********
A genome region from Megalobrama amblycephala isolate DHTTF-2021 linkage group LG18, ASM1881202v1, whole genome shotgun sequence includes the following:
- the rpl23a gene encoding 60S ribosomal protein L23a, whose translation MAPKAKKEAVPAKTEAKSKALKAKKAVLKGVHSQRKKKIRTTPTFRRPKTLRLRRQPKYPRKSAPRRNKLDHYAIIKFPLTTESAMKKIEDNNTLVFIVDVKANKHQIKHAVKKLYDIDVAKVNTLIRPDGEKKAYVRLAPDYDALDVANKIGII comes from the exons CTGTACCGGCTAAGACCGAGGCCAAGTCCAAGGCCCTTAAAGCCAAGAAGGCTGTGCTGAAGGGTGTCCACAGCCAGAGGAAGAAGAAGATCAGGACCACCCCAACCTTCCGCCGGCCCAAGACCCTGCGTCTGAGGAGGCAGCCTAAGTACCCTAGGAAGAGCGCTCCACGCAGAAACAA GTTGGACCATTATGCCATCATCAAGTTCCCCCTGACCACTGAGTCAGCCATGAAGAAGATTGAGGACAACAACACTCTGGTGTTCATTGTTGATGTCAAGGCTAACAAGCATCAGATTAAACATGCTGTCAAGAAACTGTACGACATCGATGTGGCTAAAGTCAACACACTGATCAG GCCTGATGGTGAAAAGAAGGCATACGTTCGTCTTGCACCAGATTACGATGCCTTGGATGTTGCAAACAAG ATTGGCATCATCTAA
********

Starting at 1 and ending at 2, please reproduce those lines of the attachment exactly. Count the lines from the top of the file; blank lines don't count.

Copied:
A genome region from Megalobrama amblycephala isolate DHTTF-2021 linkage group LG18, ASM1881202v1, whole genome shotgun sequence includes the following:
- the rpl23a gene encoding 60S ribosomal protein L23a, whose translation MAPKAKKEAVPAKTEAKSKALKAKKAVLKGVHSQRKKKIRTTPTFRRPKTLRLRRQPKYPRKSAPRRNKLDHYAIIKFPLTTESAMKKIEDNNTLVFIVDVKANKHQIKHAVKKLYDIDVAKVNTLIRPDGEKKAYVRLAPDYDALDVANKIGII comes from the exons CTGTACCGGCTAAGACCGAGGCCAAGTCCAAGGCCCTTAAAGCCAAGAAGGCTGTGCTGAAGGGTGTCCACAGCCAGAGGAAGAAGAAGATCAGGACCACCCCAACCTTCCGCCGGCCCAAGACCCTGCGTCTGAGGAGGCAGCCTAAGTACCCTAGGAAGAGCGCTCCACGCAGAAACAA GTTGGACCATTATGCCATCATCAAGTTCCCCCTGACCACTGAGTCAGCCATGAAGAAGATTGAGGACAACAACACTCTGGTGTTCATTGTTGATGTCAAGGCTAACAAGCATCAGATTAAACATGCTGTCAAGAAACTGTACGACATCGATGTGGCTAAAGTCAACACACTGATCAG GCCTGATGGTGAAAAGAAGGCATACGTTCGTCTTGCACCAGATTACGATGCCTTGGATGTTGCAAACAAG ATTGGCATCATCTAA